nytheatre.com review by Chris Harcum
August 16, 2008
Monarch Theater has created one tight dramatic ride with Good Pictures. Like a good piece of jazz music, every element is pitch-perfect, full of surprises, and ebbs and flows with several kinds of emotion. It stands as an example of how quality-made, plot-driven material combined with high caliber character work and subtle direction is the stuff that sticks to your ribs unlike any substitute.
In fact, everyone working on this piece has done their jobs so completely, it is difficult to parse out who gets credit for which notes being played so beautifully.
Ashlin Halfnight has penned a prison thriller so lean you might catch yourself trying to find one syllable out of place and being confounded by his rhythmic, natural dialogue and two-steps-ahead-of-you structure.
Dominic D'Andrea makes great use of Jesse Poleshuck's authentic set and appropriately spare lighting by deploying his Jedi Mind Trick direction. 30 seconds into this, you forget anyone staged it and believe you are seeing real life in real time. The breathtaking and 100% sustained moment-to-moment work provided here points to a director with real chops.
James Nugent plays George Turek with sly simplicity. The complicated chords he sounds serve to keep the pulse and changes alive as he sits in profile three-quarters of the play. Trust me when I say the man is so believable as his character and so facile with his craft, he literally does this play with half his body tied behind his back. It is a master class in how to inhabit a role. If you didn't check your program, you would swear they shipped a guy with a questionable past named George Turek in from overseas. The humanity and frailty he emanates will make you forgive him when his objectionable choices are revealed.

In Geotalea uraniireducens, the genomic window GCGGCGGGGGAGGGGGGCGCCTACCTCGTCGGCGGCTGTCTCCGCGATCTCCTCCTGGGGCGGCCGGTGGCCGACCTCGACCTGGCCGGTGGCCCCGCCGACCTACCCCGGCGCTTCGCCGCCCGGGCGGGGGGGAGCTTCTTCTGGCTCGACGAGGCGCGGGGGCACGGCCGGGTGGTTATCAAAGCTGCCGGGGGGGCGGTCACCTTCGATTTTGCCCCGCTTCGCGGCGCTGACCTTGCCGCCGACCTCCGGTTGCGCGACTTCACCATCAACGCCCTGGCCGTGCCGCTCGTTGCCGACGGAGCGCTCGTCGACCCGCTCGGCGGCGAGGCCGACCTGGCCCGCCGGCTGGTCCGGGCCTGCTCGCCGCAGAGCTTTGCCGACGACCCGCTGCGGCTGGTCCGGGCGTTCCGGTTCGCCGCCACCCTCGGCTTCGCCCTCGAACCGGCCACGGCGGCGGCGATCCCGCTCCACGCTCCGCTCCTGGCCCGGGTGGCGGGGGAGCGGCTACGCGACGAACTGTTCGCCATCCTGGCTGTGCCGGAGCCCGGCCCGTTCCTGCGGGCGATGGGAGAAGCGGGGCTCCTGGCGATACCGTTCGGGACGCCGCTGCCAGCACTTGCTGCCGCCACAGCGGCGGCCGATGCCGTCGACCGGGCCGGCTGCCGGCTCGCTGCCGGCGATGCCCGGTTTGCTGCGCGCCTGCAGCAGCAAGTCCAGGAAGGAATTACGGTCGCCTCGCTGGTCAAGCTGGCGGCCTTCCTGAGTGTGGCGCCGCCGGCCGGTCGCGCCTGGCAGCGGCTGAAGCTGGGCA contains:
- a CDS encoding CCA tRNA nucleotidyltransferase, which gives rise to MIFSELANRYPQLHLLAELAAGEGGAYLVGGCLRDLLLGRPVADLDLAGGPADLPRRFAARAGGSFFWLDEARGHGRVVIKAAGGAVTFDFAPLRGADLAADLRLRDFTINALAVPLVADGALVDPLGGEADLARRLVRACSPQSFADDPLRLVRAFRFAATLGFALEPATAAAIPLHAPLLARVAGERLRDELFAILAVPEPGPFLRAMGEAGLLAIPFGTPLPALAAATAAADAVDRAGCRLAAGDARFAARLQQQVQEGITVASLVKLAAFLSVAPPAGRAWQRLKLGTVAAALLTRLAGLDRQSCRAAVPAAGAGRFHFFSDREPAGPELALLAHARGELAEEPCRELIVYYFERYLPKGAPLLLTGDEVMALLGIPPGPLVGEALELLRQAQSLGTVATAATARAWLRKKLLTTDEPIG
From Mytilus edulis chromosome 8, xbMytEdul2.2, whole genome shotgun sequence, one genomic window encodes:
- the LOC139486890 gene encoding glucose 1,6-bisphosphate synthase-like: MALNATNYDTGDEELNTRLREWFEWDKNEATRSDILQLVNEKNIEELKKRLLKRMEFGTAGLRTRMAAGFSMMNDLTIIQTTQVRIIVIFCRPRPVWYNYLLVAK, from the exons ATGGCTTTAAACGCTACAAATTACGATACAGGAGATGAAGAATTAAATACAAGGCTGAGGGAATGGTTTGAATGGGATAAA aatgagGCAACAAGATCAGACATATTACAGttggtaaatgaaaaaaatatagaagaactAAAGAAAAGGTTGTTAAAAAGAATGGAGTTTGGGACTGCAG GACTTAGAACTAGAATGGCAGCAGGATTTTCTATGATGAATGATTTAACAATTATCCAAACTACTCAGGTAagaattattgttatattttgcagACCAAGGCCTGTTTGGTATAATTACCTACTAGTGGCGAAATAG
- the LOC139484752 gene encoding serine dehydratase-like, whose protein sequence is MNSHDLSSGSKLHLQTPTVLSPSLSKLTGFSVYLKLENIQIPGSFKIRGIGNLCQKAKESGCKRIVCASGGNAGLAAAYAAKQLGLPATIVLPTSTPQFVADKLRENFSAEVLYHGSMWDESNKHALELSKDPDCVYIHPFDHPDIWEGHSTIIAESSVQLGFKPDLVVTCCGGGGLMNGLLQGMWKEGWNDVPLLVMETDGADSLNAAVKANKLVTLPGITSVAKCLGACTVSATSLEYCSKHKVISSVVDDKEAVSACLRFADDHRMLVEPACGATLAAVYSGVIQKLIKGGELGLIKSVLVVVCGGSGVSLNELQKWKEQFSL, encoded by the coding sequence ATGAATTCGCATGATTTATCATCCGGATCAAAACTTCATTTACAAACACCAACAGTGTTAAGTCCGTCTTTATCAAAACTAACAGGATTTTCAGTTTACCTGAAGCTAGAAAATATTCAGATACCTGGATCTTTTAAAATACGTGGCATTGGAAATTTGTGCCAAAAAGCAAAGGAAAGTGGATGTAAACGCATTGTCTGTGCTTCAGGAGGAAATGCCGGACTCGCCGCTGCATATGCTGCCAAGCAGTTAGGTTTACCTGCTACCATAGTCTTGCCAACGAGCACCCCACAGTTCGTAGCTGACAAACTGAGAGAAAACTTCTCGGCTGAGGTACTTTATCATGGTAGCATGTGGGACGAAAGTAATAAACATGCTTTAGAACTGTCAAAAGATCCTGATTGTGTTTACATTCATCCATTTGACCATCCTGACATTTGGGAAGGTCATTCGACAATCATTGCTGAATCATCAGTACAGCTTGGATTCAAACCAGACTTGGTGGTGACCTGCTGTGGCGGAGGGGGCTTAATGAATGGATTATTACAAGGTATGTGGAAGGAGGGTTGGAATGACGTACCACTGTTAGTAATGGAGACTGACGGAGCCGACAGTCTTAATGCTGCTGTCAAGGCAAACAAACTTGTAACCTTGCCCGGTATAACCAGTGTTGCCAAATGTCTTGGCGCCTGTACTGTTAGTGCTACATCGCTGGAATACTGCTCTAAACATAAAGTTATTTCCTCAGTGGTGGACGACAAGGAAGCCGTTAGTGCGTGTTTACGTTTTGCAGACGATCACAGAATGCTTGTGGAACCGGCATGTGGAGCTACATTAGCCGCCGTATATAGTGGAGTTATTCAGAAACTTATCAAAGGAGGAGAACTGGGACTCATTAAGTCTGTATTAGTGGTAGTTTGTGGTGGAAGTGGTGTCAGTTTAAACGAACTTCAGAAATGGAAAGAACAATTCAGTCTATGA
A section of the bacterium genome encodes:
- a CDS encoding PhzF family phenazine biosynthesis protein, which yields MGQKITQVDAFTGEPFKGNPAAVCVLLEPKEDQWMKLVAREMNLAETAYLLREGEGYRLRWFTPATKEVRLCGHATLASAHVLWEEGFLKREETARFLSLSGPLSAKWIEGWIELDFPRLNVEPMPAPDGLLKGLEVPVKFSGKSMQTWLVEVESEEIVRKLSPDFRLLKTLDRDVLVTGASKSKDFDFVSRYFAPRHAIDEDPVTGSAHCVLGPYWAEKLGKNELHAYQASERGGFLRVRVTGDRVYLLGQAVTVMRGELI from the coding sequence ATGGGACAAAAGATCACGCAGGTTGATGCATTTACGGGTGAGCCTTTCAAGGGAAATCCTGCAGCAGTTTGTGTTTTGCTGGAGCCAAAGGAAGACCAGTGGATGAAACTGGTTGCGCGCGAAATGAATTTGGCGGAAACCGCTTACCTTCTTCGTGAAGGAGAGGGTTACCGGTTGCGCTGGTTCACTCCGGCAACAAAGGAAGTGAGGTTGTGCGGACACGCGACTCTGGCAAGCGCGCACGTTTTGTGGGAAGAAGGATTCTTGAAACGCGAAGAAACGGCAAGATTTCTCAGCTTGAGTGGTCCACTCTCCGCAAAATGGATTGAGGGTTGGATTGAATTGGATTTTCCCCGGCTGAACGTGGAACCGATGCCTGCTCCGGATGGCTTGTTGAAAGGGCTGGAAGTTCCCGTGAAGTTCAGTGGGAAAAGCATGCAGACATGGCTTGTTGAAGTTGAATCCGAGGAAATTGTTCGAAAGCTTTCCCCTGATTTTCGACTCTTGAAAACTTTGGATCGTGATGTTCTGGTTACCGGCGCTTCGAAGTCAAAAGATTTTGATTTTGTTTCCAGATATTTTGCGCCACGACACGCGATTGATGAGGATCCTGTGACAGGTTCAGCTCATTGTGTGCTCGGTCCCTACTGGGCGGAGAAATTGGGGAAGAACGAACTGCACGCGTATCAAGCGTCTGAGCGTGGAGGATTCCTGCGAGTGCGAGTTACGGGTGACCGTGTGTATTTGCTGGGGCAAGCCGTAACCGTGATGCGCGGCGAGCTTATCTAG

Years from now, when I think back to the summer of 2008, I will remember two dynamic performances: Heath Ledger in Dark Knight and William Jackson Harper in Good Pictures. Harper's portrayal of Prometheus is played like Miles Davis's "Blue in Green," holding you gripped from beginning to end. He keeps the tension crackling in the air and makes the audience laugh deep from the gut when the situation is bleakest. His 60-layers-deep character is played with such assurance, Yale ought to sample his DNA to ensure the next generation of great actors. You will see him EVERYWHERE in the future, mark my words.
Qui Nguyen's violence coordination and Sydney Maresca's costumes support the authenticity of the play, which, if there is any justice in the world, should top the yearly list of most produced American play in a couple of seasons. Yes, it's that good.